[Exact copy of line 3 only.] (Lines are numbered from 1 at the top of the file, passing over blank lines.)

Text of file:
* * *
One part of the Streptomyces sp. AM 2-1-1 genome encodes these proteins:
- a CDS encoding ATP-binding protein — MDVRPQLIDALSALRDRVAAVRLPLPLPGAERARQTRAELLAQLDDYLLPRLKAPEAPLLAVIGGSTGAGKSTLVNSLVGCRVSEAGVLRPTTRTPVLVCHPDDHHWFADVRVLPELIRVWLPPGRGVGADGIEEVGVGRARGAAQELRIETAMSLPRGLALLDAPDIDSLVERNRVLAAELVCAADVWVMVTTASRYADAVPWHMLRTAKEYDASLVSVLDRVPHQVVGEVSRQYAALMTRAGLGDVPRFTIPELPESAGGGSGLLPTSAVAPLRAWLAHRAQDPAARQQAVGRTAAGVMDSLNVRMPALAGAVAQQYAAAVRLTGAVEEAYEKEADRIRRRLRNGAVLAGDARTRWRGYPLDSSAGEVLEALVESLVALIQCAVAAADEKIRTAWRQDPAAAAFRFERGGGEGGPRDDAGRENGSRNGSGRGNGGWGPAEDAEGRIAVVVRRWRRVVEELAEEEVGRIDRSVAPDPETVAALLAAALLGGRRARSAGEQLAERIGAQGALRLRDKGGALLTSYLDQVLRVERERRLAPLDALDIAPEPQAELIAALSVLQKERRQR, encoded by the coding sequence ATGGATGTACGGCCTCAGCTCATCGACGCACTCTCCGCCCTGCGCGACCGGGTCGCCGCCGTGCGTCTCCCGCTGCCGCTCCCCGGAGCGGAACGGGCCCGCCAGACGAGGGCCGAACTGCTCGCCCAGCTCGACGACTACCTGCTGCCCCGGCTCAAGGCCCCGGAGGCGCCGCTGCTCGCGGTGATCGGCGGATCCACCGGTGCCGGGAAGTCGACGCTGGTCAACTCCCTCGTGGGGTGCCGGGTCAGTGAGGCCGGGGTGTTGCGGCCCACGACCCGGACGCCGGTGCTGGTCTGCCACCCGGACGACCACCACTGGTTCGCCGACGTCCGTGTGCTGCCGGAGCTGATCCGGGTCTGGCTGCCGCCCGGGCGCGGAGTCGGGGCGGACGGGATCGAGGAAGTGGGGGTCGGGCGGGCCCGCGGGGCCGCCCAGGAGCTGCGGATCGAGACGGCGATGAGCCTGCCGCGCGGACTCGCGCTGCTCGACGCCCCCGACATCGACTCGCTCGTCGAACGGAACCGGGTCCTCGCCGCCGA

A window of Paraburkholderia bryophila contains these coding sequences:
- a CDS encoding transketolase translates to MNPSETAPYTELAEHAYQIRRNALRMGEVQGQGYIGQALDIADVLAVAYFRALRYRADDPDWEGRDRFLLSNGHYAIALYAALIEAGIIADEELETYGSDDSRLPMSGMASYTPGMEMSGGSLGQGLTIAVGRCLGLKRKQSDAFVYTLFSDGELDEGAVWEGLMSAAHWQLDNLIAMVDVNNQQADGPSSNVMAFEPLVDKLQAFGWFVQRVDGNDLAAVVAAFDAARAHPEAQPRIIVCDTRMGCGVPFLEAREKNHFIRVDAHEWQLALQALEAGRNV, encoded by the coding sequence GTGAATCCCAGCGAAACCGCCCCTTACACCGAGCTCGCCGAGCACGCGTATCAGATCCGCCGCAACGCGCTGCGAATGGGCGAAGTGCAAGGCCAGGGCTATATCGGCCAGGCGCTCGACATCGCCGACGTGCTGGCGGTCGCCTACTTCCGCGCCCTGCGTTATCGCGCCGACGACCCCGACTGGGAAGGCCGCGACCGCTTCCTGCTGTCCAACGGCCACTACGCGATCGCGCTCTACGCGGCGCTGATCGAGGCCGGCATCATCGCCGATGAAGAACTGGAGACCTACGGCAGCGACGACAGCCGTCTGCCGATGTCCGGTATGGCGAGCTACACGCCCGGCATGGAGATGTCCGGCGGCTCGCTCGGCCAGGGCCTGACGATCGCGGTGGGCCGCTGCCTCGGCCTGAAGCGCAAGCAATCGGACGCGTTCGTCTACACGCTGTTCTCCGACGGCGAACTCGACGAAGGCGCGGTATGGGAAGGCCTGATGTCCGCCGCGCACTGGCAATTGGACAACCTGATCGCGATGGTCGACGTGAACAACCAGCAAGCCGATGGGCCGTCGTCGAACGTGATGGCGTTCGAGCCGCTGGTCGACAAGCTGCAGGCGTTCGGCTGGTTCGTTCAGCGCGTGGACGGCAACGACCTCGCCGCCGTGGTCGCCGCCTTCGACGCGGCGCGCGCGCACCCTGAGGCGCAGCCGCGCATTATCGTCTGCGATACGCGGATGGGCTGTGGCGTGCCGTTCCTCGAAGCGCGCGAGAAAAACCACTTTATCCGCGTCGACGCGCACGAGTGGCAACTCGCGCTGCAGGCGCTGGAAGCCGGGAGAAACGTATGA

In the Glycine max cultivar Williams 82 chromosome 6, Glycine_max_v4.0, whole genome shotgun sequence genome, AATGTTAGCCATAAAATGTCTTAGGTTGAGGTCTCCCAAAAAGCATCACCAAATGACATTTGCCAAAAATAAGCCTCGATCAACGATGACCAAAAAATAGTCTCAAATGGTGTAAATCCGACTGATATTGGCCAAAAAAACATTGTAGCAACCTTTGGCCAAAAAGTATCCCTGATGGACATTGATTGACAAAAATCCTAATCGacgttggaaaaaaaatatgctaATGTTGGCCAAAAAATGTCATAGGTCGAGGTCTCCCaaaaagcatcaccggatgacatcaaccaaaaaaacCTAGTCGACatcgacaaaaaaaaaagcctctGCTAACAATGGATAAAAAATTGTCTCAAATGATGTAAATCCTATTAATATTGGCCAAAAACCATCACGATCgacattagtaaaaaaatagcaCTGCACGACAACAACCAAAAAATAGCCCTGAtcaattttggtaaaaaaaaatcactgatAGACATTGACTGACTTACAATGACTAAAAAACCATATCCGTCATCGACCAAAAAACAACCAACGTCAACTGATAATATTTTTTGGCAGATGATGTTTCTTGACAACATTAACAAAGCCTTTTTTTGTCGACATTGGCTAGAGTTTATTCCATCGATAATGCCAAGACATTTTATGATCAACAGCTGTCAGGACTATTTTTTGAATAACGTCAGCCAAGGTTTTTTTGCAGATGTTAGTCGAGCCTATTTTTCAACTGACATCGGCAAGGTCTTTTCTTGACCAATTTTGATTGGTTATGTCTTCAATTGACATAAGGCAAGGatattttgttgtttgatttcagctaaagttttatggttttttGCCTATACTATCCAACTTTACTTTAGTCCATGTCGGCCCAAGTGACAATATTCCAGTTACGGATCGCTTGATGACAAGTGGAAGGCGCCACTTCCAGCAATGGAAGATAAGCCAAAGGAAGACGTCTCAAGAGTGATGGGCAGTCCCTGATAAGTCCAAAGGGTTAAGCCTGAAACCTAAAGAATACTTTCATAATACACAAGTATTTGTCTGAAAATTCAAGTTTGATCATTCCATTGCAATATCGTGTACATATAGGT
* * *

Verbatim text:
A window of Paraburkholderia bryophila contains these coding sequences: